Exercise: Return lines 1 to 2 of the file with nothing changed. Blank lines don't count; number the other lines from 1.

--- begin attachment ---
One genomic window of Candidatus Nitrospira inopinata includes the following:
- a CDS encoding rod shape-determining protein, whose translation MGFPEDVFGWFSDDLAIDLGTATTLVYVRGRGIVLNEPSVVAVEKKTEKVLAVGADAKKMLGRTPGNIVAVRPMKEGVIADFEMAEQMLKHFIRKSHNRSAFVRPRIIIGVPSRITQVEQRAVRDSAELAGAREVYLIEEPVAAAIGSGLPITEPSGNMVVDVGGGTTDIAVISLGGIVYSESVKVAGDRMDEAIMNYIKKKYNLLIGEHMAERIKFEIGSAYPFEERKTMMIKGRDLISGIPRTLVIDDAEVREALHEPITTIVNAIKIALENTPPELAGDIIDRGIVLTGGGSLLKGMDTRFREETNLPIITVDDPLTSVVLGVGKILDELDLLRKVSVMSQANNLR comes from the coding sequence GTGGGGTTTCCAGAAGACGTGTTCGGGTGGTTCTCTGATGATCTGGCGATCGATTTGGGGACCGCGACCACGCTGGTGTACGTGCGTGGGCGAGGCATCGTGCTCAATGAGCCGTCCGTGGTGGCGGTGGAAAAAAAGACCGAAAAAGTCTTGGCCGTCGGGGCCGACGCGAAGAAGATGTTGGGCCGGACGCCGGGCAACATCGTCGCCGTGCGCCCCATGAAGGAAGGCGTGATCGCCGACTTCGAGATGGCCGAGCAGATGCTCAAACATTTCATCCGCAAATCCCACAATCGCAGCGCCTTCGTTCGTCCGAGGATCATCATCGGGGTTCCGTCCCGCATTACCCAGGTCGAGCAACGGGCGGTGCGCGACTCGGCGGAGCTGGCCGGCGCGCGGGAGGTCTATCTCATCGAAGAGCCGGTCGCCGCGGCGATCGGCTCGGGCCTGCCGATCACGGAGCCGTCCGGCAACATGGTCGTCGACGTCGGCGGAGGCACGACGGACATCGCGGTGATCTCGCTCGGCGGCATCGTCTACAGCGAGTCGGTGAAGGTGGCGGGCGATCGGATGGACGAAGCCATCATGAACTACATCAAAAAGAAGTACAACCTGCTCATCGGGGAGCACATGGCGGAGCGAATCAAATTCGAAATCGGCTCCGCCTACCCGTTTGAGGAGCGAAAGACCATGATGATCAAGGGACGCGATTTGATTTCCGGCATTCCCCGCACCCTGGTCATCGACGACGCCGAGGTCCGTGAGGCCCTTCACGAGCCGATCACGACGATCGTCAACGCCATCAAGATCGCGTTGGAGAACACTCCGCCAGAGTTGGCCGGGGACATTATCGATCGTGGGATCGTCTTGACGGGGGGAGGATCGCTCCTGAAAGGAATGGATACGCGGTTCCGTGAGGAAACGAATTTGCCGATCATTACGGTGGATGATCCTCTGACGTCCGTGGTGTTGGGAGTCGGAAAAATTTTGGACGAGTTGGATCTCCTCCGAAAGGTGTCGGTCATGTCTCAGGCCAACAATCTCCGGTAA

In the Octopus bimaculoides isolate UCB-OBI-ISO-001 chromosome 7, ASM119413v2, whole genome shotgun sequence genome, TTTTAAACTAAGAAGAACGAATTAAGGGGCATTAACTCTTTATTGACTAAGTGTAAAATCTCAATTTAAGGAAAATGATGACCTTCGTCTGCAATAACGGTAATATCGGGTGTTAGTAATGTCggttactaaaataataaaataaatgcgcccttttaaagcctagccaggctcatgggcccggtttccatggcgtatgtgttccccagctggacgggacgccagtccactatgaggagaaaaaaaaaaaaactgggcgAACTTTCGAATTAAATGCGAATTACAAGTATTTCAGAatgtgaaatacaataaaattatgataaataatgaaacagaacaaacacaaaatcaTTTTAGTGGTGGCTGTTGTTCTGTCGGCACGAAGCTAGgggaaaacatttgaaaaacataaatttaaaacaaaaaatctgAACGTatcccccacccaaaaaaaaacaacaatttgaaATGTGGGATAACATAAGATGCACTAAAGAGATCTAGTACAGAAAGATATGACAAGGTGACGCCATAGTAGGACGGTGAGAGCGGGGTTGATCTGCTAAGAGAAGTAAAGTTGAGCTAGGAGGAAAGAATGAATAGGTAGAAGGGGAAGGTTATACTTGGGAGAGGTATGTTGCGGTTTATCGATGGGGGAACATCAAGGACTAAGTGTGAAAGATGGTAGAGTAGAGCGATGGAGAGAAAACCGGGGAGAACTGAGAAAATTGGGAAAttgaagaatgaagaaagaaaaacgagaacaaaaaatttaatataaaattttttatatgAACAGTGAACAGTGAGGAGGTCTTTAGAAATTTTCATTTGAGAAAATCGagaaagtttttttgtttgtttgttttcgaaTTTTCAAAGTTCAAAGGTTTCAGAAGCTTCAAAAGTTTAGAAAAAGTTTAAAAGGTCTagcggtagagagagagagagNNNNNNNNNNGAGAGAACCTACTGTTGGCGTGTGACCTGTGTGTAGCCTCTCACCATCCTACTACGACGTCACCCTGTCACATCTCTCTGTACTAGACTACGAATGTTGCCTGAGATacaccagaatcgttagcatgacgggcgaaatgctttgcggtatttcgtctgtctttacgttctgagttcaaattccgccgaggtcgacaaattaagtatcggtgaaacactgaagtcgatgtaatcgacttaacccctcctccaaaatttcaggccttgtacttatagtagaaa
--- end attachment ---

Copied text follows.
One genomic window of Candidatus Nitrospira inopinata includes the following:
- a CDS encoding rod shape-determining protein, whose translation MGFPEDVFGWFSDDLAIDLGTATTLVYVRGRGIVLNEPSVVAVEKKTEKVLAVGADAKKMLGRTPGNIVAVRPMKEGVIADFEMAEQMLKHFIRKSHNRSAFVRPRIIIGVPSRITQVEQRAVRDSAELAGAREVYLIEEPVAAAIGSGLPITEPSGNMVVDVGGGTTDIAVISLGGIVYSESVKVAGDRMDEAIMNYIKKKYNLLIGEHMAERIKFEIGSAYPFEERKTMMIKGRDLISGIPRTLVIDDAEVREALHEPITTIVNAIKIALENTPPELAGDIIDRGIVLTGGGSLLKGMDTRFREETNLPIITVDDPLTSVVLGVGKILDELDLLRKVSVMSQANNLR comes from the coding sequence GTGGGGTTTCCAGAAGACGTGTTCGGGTGGTTCTCTGATGATCTGGCGATCGATTTGGGGACCGCGACCACGCTGGTGTACGTGCGTGGGCGAGGCATCGTGCTCAATGAGCCGTCCGTGGTGGCGGTGGAAAAAAAGACCGAAAAAGTCTTGGCCGTCGGGGCCGACGCGAAGAAGATGTTGGGCCGGACGCCGGGCAACATCGTCGCCGTGCGCCCCATGAAGGAAGGCGTGATCGCCGACTTCGAGATGGCCGAGCAGATGCTCAAACATTTCATCCGCAAATCCCACAATCGCAGCGCCTTCGTTCGTCCGAGGATCATCATCGGGGTTCCGTCCCGCATTACCCAGGTCGAGCAACGGGCGGTGCGCGACTCGGCGGAGCTGGCCGGCGCGCGGGAGGTCTATCTCATCGAAGAGCCGGTCGCCGCGGCGATCGGCTCGGGCCTGCCGATCACGGAGCCGTCCGGCAACATGGTCGTCGACGTCGGCGGAGGCACGACGGACATCGCGGTGATCTCGCTCGGCGGCATCGTCTACAGCGAGTCGGTGAAGGTGGCGGGCGATCGGATGGACGAAGCCATCATGAACTACATCAAAAAGAAGTACAACCTGCTCATCGGGGAGCACATGGCGGAGCGAATCAAATTCGAAATCGGCTCCGCCTACCCGTTTGAGGAGCGAAAGACCATGATGATCAAGGGACGCGATTTGATTTCCGGCATTCCCCGCACCCTGGTCATCGACGACGCCGAGGTCCGTGAGGCCCTTCACGAGCCGATCACGACGATCGTCAACGCCATCAAGATCGCGTTGGAGAACACTCCGCCAGAGTTGGCCGGGGACATTATCGATCGTGGGATCGTCTTGACGGGGGGAGGATCGCTCCTGAAAGGAATGGATACGCGGTTCCGTGAGGAAACGAATTTGCCGATCATTACGGTGGATGATCCTCTGACGTCCGTGGTGTTGGGAGTCGGAAAAATTTTGGACGAGTTGGATCTCCTCCGAAAGGTGTCGGTCATGTCTCAGGCCAACAATCTCCGGTAA